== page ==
Spring 2015 Courses
ENGL 15000 / 35001 | Old English Poetry
Christina von Nolcken
A reading of some of the major poems in Old English. In addition to the texts, the course will examine the nature of the textual and critical problems encountered in studying this literature. There will be a term paper and a final examination.
ENGL 21912 | Modern Love in Victorian Poetry and Prose
This course reads much poetry and some fiction to investigate the relationship between modernity and love in Victorian literary culture. We turn to such writers as Browning, Tennyson, Trollope, and Gissing to consider “modern love”—the forms and functions assumed by erotic attachment in the wake of political, technological and social modernizations.
ENGL 20221 | Unsettling Metaphysical Poetry
Through the close study of key sixteenth and seventeenth century English religious poets (Robert Southwell, John Donne, Amelia Lanyer, George Herbert, Henry Vaughan, and Thomas Traherne—with some guest appearances) this course explores the early modern period’s surprisingly subversive modes of relating to the divine, scripture, the body, uncertainty, and death among other subjects.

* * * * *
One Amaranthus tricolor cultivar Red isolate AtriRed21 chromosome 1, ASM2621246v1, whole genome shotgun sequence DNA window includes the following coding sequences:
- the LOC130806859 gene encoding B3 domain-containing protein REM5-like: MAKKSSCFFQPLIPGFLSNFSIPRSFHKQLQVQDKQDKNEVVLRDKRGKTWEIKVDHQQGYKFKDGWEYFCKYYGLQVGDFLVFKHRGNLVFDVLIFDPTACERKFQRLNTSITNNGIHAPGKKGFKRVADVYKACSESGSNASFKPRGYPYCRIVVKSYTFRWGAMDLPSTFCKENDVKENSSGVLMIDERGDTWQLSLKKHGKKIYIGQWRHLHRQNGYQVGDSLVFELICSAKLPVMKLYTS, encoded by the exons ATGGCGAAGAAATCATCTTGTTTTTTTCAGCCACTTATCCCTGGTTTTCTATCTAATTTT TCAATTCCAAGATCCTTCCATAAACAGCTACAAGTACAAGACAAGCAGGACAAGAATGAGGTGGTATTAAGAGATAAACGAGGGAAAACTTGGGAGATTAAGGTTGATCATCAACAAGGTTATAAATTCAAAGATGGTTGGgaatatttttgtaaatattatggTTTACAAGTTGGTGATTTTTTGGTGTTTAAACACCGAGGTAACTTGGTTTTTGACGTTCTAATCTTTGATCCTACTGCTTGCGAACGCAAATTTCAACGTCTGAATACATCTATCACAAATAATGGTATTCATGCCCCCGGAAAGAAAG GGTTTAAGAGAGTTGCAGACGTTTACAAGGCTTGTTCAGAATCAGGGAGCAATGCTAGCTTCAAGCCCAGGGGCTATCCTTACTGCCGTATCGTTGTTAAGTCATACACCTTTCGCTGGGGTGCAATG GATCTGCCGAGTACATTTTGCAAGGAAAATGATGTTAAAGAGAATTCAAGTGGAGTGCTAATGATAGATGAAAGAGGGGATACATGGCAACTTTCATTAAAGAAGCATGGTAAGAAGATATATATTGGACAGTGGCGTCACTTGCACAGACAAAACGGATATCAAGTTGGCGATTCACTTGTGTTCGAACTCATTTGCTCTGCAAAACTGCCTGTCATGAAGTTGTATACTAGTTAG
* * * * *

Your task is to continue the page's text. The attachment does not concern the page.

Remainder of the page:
This course develops advanced German skills through the study of poetry of various authors from different periods.
Near Eastern Languages and Civilizations
ISLM 40834 | Pre-Islamic Poetry: Mu’allaqat, Sa’alik, ritha’
CRWR 10300/30300 | Beginning Poetry Writing
In this course, we will consider the memory of childhood as a touchstone for generating images, metaphors, and sensory data for our own original poetry. Encountering Bachelard’s The Poetics of Space, Alice Notley’s Mysteries of Small Houses, and The Wilds by Mark Levine, we will imagine the realm of childhood in terms of adventure, eruptions in consciousness, and domestic spaces that may or may not “shelter daydreaming.” More expansive than strict autobiography, we will craft poetry rich in symbolic action, considering the personal and cultural revelations in such poems as Doty’s “A Replica of the Parthenon” and Roethke’s “Child On Top of a Greenhouse.” Students will develop a substantial portfolio of original work, and will refine their knowledge of poetic craft, history and theory.
CRWR 10350/30350 | Honors Beginning Poetry Writing